As employees, coaches at the University of Georgia get a per diem when traveling for Bowl games. Pretty standard practice for employees on a work trip. What seems slightly less standard is that Mark Richt's wife also got a per diem for traveling to Bowl games.
For the 2010 Liberty Bowl—Georgia lost to Central Florida 10-6; poor Dawgs—Richt collected $100 in per diems for himself, and $170 for his wife. For the 2013 Capital One Bowl—Georgia 45, Nebraska 31—Richt charged $143 in per diems, presumably because he ate more than half of his meals with the team. His wife, however, racked up $245 in per diems that year, charging 16 meals to the athletic department. The two combined for $460 in per diems in 2014, and $344 in 2015. So over the four bowl games, Mark Richt's wife charged the university $838 in per diems.
Mark Richt's wife is by all accounts a wonderful person, but not an employee of the University of Georgia. But hey, the athletic department has plenty of money. It's not like there's anything else they can do with it.
According to the University of Georgia Athletic Association compliance website, players can get per diems as well at the same rate as any other university employee, but only if the meal is not provided for by the university. For a big-time program like SEC Georgia BULLDAWGS footbaw, you can bet your sweet bulldawg that the university provides every meal so the players are plump and primed for the big game.
Team Entertainment, When Permitted
Twice during the 2014 season, Richt treated the team to a movie at the Athens University 16 Cinemas. Unfortunately, the receipt and expense reports provide no clues as to what they saw (the top box office draws on the respective days were The Hunger Games: Mockingjay Part I and Fury). But, the two visits totaled $1,339.86.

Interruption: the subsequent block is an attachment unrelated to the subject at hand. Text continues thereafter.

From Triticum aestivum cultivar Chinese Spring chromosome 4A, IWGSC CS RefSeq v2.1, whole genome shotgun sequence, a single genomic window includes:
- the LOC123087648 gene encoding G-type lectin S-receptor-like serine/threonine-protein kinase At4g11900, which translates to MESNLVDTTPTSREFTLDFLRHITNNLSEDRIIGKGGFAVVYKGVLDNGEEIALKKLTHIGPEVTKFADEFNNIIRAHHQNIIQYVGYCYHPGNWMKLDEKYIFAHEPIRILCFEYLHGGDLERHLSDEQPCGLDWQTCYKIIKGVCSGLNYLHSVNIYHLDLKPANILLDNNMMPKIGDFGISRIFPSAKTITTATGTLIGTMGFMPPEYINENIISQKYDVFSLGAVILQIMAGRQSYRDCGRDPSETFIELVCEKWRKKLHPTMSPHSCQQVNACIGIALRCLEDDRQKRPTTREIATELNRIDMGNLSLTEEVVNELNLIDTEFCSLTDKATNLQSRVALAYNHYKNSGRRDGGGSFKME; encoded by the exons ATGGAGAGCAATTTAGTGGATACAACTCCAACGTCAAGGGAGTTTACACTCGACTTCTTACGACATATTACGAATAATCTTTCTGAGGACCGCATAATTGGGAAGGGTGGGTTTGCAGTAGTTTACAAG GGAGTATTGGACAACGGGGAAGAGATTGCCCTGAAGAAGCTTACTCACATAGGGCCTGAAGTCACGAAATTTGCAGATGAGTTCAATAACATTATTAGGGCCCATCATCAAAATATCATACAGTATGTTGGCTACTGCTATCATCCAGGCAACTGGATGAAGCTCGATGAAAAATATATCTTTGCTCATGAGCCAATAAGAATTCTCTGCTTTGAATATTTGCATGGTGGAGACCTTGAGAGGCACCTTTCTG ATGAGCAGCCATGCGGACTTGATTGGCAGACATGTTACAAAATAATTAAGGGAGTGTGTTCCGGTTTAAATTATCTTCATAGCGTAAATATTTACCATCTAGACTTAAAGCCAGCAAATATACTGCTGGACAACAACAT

According to NCAA bylaw 16.7.2 (Films/Movies/Videotapes), the athletic department can take a team to the movies "the night before a contest without the film or movie being considered an extra benefit not available to the student body." One of the nights out was on October 30, 2014. The next Georgia football game was November 1, 2014 against Florida in Jacksonville. So this little gallavant to the theater did not occur "the night before a contest," but rather TWO nights before the contest. Likewise, the other night out came on November 26. The Bulldogs' next game was the 29th. POSSIBLE NCAA VIOLATION SIREN.
Bylaw 16.7.2 also states "It is permissible for student-athletes to receive a snack the night before an institution's contest as a benefit incidental to athletics participation."
The receipts did not include any snacks.
Correction: an earlier version of this article said Georgia beat UCF in the 2010 Liberty Bowl 10-6 followed by the exclamation, "GO DAWGS!" But, they did not. They lost to UCF 10-6. Poor Dawgs.Correction 2: shit, I got the 2013 Capital One Bowl wrong, too. It was Georgia 45, Nebraska 31, not the other way around.